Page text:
Throughout the Santa Monica-Malibu School District, programs are being revamped and evaluated for the coming year. Mathematics is one course that sees constant changes in textbooks and state standards, which leaves educators grappling to keep students afloat.
Rosa Serratore, coordinator of teacher support for Santa Monica-Malibu School District, educates teachers and principals in new practices that focus on small groups and multistep problem solving. She with other education service coordinators presented these instruction techniques to the SMMUSD Board of Education last Thursday. With budget decisions to be made for this summer, the board received a math lesson.
Serratore works with elementary and secondary teachers who scramble after re-teaching the basics each fall to students who forget lessons over the summer or miss information all together. The education services department is adapting the previous three-year plan to ensure classes are covering the approved curriculum on time and effectively. She works to help teachers to master the content and find the best practices to teach them.
“Just because someone knows math really well doesn’t make them a good math instructor,” Serratore said.
The district wants to see an end to these disparities and improve the declining test scores in math seen nationwide. The new learning techniques aim to solidify lessons to give students tools each year to build upon. Teachers in turn collectively learn the same tools, so they don’t “hit a wall” with students when lessons get tougher.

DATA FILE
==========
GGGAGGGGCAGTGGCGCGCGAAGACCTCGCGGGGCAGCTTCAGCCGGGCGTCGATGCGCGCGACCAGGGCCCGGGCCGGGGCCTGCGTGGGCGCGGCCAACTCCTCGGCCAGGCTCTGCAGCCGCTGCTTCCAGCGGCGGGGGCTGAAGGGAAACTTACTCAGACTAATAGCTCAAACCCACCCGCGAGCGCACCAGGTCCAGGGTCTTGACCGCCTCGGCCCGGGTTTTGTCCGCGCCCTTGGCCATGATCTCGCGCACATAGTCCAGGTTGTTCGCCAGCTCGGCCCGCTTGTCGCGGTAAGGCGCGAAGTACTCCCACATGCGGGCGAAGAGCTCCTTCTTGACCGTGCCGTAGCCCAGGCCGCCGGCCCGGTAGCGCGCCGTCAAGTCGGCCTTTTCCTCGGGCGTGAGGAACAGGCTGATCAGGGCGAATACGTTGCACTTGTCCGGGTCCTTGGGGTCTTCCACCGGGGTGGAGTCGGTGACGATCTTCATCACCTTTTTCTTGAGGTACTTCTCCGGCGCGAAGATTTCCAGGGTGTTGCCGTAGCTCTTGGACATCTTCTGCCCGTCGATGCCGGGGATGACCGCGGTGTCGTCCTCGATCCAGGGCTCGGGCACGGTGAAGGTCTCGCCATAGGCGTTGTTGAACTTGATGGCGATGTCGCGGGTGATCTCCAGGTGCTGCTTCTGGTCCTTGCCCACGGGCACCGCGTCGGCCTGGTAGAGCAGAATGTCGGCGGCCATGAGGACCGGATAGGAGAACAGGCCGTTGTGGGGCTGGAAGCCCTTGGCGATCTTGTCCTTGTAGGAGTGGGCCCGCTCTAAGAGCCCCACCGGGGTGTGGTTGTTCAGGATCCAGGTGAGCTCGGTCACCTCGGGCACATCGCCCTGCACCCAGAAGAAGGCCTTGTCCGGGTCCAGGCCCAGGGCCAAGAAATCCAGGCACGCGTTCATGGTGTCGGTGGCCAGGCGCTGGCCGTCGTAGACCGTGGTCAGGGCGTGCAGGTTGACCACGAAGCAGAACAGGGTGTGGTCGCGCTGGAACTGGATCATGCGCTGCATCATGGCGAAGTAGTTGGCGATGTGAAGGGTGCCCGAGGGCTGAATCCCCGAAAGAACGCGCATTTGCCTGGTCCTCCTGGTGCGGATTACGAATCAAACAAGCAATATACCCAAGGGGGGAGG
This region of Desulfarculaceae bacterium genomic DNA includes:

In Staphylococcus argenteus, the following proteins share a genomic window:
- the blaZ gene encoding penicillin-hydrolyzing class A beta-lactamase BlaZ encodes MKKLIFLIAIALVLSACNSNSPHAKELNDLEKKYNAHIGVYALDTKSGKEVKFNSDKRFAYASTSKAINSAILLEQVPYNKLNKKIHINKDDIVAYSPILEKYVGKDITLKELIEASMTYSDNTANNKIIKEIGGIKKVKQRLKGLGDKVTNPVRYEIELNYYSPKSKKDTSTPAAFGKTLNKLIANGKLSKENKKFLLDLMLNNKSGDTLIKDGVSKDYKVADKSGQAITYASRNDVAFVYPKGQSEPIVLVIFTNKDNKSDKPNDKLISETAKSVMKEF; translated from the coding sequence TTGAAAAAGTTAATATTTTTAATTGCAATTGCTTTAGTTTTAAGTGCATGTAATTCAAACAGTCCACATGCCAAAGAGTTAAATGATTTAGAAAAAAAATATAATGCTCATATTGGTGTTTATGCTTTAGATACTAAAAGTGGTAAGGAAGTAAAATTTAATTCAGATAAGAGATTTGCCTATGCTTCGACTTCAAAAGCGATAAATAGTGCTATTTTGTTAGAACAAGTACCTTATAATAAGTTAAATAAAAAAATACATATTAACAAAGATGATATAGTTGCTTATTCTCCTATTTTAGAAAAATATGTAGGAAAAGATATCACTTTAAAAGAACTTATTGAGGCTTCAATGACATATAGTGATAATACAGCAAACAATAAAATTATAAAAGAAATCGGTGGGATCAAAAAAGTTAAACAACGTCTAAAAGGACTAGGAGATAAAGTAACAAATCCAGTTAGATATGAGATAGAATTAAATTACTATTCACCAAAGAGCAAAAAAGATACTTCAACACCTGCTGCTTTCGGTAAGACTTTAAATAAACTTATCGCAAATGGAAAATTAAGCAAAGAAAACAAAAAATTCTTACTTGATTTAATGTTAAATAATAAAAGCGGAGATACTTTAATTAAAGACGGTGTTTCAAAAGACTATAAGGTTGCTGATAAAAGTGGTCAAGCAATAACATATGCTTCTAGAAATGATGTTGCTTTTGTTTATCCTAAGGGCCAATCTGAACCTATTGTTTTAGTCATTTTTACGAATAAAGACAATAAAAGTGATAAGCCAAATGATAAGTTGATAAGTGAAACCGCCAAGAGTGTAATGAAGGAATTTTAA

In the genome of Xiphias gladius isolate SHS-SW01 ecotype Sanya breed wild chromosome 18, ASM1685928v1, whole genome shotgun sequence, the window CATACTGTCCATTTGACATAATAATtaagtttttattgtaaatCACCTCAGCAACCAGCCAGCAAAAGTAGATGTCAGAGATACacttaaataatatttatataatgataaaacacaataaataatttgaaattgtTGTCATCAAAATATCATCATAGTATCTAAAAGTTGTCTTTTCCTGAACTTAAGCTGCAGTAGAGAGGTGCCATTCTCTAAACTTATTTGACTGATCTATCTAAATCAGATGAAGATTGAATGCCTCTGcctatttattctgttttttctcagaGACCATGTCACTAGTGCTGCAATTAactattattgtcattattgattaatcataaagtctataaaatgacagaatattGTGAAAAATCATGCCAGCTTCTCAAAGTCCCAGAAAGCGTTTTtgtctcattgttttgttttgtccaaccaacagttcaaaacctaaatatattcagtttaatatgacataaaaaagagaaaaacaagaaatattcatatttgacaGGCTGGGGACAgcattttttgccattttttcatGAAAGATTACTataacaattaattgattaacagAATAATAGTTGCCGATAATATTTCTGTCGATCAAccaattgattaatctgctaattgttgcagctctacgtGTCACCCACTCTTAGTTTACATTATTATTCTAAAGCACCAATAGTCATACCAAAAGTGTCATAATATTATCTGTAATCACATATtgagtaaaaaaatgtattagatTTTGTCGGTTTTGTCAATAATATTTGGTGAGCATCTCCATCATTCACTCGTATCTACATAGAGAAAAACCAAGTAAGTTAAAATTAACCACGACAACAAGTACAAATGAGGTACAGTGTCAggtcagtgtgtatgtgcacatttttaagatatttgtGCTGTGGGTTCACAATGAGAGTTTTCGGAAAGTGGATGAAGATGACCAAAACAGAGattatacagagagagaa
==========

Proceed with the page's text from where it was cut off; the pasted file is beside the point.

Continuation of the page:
The hope with this is that teachers at the post-elementary level don’t have to teach everything from scratch. The coordinators are using new techniques and multiple variations to solve similar problems in order to reiterate lessons. Pictures and story problems teach students deeper problem solving and understanding of math.
“I think we need to start working a little bit more about trusting the process along the way and see where that takes us,” Serratore said.
Steps need to be taken as California Standard Test scores statewide drop drastically after seventh-grade algebra courses, only to continue to drop each year, according to CST results. The district aims to solve this decline with not only also multiple-step problems but also with better informed teachers and increased encouragement for all students. Existing programs offer pathways for students that fall behind to relearn essentials as an “intervention.”
Education Services Director Maureen Bradford said data shows that students who take the same courses despite demographics perform statistically the same. Students learn to problem solve while increasing their engagement and meaning in the work. Bradford said these practices are a foundation for students to build upon for years to come.
“It’s a waiting game, you know, we’re not going to see the results for some time,” Bradford said. “If we’re looking to see an end to that slide, it’s going to take time.”
The Board must decide how to allocate the budget if conferences to further educate teachers will move forward. Members agreed that ensuring teachers are effective is a top priority. Board member Ralph Mechur said, “We need to continue to put focus behind these efforts to make our teachers better teachers.”
Mirror Staff Writerkatherine@smmirror.com